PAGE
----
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article imageShark-spotting drones deployed along Australia's coast

By Tim Sandle     May 4, 2018 in Technology
Drones with equipment capable of detecting sharks are helping save stranded swimmers through sounding alarms. The drones are being used by lifeguards in Australia.
The Westpac Little Ripper drones, as The Verge reports, are equipped with artificial intelligence software called Shark Spotter. The technology allows the drones to distinguish between sharks and other marine life. When a shark is detected, an on-board siren warns swimmers of a nearby shark. If the swimmer cannot get out of the water fast enough, or struggles or is even attacked, then human lifeguards still need to physically retrieve those in trouble.
A prototype shark-spotting drone in action is shown in the video below:
The artificial intelligence was constructed by using thousands of images captured by a drone camera. These images were used to develop an algorithm that can identify different ocean objects. The software has been tested out and trials have shown it can differentiate between sea creatures, like sharks with more than 90 percent accuracy. This is said to be far in excess of an experienced lifeguard, where success in shark spotting with the naked eye is pitches at around 16 percent.
READ MORE: Humans and Sharks are Related?
In an interview with Japan Times, the software designer Nabin Sharma from the University of Technology Sydney said: "We can identify 16 different objects, like sharks, whales, dolphins, surfers, different kinds of boats and many other objects of interest."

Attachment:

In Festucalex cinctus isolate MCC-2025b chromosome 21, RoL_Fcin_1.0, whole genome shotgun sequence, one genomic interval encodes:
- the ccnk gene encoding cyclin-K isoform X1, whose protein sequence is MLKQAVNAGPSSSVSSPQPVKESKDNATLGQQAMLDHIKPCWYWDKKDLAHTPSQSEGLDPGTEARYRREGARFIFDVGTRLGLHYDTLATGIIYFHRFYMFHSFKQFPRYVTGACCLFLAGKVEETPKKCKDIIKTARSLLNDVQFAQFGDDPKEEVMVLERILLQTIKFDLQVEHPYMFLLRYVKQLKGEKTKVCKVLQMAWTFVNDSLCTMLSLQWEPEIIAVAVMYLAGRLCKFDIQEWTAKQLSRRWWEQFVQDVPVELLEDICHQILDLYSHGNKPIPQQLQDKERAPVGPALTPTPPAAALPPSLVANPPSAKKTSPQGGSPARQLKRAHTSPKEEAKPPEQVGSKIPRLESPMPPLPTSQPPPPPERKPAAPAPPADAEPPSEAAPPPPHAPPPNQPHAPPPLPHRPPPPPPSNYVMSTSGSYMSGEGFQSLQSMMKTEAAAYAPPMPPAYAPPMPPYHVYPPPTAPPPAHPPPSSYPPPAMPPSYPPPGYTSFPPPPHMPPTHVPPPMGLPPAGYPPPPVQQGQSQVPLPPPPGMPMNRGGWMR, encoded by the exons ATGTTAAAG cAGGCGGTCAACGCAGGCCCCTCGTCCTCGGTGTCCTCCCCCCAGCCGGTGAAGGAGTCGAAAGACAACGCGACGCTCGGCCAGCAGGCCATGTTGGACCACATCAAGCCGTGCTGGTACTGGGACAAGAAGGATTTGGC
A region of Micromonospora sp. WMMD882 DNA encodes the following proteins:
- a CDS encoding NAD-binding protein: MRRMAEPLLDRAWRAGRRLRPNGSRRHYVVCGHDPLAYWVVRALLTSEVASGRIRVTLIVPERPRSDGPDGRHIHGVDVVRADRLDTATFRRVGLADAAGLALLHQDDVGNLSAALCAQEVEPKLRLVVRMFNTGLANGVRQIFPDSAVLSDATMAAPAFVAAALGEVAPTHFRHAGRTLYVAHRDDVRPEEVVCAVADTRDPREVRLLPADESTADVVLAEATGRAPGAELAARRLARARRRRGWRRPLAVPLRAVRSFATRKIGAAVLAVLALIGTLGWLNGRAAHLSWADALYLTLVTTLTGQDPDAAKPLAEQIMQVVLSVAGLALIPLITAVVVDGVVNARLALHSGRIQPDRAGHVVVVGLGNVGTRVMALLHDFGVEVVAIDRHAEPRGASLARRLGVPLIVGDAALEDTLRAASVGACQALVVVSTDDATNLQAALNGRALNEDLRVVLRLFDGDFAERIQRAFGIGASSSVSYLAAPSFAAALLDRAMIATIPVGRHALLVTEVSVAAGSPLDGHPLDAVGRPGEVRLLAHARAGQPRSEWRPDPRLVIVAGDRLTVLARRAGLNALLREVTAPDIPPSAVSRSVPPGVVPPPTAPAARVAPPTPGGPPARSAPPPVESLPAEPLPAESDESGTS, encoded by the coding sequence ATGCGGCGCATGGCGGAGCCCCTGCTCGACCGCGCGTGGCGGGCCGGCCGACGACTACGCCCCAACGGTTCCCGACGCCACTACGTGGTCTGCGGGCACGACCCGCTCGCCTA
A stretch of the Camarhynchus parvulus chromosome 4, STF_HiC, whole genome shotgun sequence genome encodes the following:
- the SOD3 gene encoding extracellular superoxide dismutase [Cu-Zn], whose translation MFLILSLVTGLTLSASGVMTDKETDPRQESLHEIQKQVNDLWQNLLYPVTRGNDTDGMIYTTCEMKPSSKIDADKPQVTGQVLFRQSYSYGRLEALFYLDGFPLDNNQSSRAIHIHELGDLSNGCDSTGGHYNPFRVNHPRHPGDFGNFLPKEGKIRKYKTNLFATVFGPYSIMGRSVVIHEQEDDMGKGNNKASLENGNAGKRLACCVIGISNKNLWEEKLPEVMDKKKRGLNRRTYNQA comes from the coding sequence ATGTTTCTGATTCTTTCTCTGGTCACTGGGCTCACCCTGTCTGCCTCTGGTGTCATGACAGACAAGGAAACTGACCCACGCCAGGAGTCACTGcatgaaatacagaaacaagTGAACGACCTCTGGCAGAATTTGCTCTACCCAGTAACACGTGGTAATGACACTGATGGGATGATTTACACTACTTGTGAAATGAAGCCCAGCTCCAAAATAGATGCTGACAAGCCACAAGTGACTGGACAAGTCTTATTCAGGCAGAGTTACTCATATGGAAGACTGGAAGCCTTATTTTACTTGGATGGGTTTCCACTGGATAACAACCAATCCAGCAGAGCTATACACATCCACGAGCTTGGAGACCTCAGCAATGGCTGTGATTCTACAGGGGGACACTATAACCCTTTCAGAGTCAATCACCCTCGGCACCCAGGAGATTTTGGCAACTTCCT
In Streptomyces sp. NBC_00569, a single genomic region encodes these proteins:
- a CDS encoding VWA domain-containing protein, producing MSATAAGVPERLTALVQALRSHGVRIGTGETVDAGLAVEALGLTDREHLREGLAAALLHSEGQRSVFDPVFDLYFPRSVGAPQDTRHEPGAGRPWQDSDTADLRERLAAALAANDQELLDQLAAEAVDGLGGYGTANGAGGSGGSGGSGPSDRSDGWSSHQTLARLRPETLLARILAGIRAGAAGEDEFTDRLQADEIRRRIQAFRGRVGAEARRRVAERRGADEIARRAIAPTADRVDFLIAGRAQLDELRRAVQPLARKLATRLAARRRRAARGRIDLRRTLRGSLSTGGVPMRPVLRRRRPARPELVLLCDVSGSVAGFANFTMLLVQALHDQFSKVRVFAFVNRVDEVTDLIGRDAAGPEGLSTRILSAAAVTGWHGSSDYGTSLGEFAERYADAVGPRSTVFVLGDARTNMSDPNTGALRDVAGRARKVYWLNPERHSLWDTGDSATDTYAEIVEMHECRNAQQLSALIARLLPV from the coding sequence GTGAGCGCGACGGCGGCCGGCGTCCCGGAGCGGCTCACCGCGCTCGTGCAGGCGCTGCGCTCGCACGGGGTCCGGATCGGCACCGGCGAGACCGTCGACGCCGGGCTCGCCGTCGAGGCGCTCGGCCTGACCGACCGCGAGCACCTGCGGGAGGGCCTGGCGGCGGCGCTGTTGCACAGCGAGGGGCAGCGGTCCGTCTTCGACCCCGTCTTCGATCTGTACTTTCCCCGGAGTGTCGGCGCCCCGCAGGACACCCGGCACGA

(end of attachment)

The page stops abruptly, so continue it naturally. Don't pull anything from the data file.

He adds: "We are spotting sharks and we can alert swimmers and surfers in real time, so we can get them back to the beach,” he added. “In short, we are trying to make beach recreation more safe."
In terms of success, The Daily Telegraph carries a report in which Chris Peck, from Surf Life Saving Western Australia, states that a drone spotted a shark on two occasions at Secret Harbour, a beach in the south of Perth. "Our drone patrol at Secret Harbour during a routine patrol has picked up a shark off the back of a break on Monday morning," Mr Peck told the news outlet.
"It was about … 100 metres off-shore, swimming in a zig-zag pattern. There were about 20 surfers in the water at the time and two school groups with about 30 kids in each. So the drone is a great benefit from a localised surveillance perspective... we're able to take immediate action."
As a follow-on, Little Ripper Group, the company that developed the drones, is developing on an “electronic shark repellent".
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